Fashion trends, remember those? A collection of styled fashion ideas and images to push product onto consumers and allow buyers to focus and buy deeper on particular SKUs and styles.
Fashion trends help fashion brands and retailers to focus and also speak to and give stories to media or directly on to consumers, driving sales. It breaks down the season, makes fashion bite-sized and therefore easier to understand and digest. It basically tells people what they “need”.
New trends are great as they get the kids out to the shops, but, on the other hand, if you are stuck with a load of old stock that you are hoping to shift now, it might look a bit stale. Many retailers were left with mountains of stock and styles from SS20 which they hoped to roll over to this year, but is the stuff that will get fashion lovers shopping again?
Trends, arguably, were growing weaker and weaker as the level of choice and product grew over recent years and consumers became less willing to be dictated to. They became fully redundant last year with the pandemic.
Without many industry trade and fashion shows and the street style that goes with it to picture and collate the new trends, just how did retailers and buyers know what direction to take?
The tentative signs of a recovery in fashion are beginning to show and there is just enough time to stop SS21 becoming a wasted season. So, what did the buyers and stores bet on for SS21 in both men’s and womenswear and are they still relevant?
Libby Page, Senior Fashion Market Editor at luxury online womenswear retailer NET-A-PORTER
“For SS21 at NET-A-PORTER, we predict that the ‘All Dressed Down’ trend – think versatile pieces that can be dressed up or down, ‘Optimism and Opulence’ such as bright colours and unexpected prints, which embrace a positive attitude for the new season and ‘Buy Now, Wear Forever’ – luxurious and season-less pieces, will be the trends that will stand out.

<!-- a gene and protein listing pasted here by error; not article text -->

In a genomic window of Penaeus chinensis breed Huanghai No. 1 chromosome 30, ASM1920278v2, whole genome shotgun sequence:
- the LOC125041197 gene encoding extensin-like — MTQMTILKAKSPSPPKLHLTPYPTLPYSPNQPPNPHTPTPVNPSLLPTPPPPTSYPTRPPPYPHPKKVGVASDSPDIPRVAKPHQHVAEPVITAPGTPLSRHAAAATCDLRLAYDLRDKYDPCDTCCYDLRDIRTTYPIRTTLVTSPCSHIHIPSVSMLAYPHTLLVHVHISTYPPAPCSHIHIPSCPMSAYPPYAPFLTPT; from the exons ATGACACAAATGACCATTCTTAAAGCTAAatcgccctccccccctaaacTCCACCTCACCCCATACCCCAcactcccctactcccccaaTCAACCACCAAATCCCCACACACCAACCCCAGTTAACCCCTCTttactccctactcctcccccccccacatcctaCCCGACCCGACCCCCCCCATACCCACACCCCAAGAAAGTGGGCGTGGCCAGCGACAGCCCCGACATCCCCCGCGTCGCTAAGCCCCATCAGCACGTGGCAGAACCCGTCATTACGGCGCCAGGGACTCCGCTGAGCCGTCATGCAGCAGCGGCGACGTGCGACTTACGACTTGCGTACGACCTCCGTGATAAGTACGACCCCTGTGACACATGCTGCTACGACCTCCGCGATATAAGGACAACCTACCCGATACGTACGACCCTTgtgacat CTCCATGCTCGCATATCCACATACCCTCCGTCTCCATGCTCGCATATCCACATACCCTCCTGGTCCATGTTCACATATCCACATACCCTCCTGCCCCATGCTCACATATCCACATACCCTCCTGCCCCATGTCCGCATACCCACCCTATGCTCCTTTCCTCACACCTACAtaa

“We are communicating these trend feelings via our dedicated campaigns, such as NET-A-PORTER’s SS21 ‘Ready to Wear’ Campaign which celebrates the uplifting and transformative power of fashion.
“The pace at which fashion trends used to change and were consumed is no longer sustainable from an environmental standpoint”
“The pace at which fashion trends used to change and were consumed is no longer sustainable from an environmental standpoint, but also from a consumption point of view. Absorbing so much information on the ways in which we should dress is not conducive to the slower pace we have adopted and we need to work towards maintaining.
“Over the course of last year, we noticed that our customer habits have changed dramatically. They are shopping with a purpose and showing their interest in brands and projects which are more inclusive, sustainable and charitable – as well as in more luxury and timeless products, shifting away from trend driven items. We’ve seen huge success with our NET SUSTAIN offering which now has over 120 brands, as well as with our International Women’s Day exclusive capsule collection, of which 100% of the profits have been donated to Women for Women International.
“Consumers will always be drawn towards amazing, seasonal newness but it is clear that conscious shopping, with a season-less and sustainable approach, is here to stay. The global pandemic, for example, resulted in a tremendous change in our consumption habits and our approach to getting dressed, that lasted for over a year. Customers were focusing on clothing that felt comfortable, practical and that had a sense of longevity – such as investment pieces, but also wellness and beauty products to help them focus on themselves.” says Page.
Damien Paul, Head of Menswear at luxury multi-channel retailer matchesfashion.com